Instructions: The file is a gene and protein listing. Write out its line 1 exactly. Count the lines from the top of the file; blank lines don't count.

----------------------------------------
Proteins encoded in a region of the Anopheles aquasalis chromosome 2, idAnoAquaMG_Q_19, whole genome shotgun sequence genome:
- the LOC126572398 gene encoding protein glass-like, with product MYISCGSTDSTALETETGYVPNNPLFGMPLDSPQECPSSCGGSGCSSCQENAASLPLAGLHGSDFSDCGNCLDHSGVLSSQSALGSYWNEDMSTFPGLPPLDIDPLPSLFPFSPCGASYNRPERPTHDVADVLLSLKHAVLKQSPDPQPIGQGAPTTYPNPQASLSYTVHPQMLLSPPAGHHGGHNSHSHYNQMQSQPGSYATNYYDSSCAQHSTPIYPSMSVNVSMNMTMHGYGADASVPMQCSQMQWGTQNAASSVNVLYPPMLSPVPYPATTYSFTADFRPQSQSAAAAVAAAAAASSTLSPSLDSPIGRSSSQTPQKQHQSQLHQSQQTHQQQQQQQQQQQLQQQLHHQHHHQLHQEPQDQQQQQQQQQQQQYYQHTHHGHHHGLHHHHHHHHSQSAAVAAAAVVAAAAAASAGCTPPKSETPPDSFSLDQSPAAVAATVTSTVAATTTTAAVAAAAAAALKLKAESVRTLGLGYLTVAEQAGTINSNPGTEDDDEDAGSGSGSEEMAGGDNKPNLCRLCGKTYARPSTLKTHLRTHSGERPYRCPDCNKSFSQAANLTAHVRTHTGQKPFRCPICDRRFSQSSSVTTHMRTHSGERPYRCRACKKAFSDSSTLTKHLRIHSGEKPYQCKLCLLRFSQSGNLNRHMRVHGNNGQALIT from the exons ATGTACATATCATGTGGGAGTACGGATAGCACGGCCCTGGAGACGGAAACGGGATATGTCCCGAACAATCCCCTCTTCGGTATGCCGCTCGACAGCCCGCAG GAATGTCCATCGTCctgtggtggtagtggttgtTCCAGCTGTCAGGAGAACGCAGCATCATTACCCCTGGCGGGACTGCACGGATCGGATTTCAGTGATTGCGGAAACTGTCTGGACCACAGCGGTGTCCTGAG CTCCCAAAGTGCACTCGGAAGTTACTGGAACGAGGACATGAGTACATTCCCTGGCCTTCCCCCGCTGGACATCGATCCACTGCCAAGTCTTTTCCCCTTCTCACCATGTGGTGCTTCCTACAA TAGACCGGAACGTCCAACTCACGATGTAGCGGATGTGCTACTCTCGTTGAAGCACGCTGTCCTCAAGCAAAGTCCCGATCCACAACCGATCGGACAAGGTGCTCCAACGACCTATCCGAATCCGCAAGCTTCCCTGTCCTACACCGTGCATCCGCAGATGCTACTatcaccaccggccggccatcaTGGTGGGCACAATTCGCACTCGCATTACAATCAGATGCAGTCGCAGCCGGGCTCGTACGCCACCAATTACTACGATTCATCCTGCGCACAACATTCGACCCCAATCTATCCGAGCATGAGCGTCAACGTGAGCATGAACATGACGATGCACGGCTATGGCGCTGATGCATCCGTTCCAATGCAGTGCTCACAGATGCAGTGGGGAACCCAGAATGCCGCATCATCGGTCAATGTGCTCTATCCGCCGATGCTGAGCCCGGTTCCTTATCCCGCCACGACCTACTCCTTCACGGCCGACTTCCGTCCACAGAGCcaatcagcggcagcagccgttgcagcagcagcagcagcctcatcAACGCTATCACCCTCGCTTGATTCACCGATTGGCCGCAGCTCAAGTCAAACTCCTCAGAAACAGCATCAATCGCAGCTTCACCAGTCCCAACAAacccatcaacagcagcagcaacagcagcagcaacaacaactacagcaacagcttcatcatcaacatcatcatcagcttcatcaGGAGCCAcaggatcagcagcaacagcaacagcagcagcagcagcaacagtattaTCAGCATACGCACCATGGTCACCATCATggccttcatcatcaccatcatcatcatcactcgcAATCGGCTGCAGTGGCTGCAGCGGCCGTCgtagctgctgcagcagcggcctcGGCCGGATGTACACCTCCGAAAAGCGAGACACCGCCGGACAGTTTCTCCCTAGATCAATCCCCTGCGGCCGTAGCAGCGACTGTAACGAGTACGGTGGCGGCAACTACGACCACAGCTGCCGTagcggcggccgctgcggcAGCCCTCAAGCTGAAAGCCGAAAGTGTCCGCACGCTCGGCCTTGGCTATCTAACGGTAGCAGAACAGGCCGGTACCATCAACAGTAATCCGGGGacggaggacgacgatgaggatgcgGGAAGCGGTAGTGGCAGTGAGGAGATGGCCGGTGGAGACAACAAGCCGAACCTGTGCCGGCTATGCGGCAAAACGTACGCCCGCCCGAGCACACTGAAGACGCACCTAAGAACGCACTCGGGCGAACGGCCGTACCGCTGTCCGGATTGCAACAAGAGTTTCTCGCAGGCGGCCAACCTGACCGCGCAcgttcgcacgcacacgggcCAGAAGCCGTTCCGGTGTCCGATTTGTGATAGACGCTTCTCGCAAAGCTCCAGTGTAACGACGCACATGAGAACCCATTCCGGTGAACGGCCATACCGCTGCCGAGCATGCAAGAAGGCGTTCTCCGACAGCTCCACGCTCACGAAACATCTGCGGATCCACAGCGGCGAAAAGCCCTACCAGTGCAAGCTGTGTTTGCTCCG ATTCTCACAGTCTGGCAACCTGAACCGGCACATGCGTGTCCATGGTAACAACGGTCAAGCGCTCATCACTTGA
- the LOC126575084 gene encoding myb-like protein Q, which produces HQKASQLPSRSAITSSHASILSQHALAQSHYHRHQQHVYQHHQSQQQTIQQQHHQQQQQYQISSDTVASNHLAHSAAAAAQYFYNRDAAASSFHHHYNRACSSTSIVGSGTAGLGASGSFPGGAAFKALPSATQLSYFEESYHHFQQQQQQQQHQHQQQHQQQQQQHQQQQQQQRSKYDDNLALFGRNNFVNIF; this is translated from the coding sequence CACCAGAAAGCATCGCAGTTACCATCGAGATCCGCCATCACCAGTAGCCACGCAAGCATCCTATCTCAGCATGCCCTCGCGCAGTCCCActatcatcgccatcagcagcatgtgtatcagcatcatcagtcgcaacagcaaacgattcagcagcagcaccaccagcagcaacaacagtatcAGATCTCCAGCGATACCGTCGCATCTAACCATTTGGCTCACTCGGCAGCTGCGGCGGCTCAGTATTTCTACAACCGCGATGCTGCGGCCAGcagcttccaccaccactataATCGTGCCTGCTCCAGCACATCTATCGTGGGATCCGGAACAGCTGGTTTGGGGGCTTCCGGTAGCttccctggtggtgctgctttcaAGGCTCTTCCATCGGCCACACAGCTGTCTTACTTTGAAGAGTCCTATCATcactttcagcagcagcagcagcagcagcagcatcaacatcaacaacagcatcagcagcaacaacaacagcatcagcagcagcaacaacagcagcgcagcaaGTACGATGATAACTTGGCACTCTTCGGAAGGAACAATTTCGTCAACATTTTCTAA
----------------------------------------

Proteins encoded in a region of the Anopheles aquasalis chromosome 2, idAnoAquaMG_Q_19, whole genome shotgun sequence genome: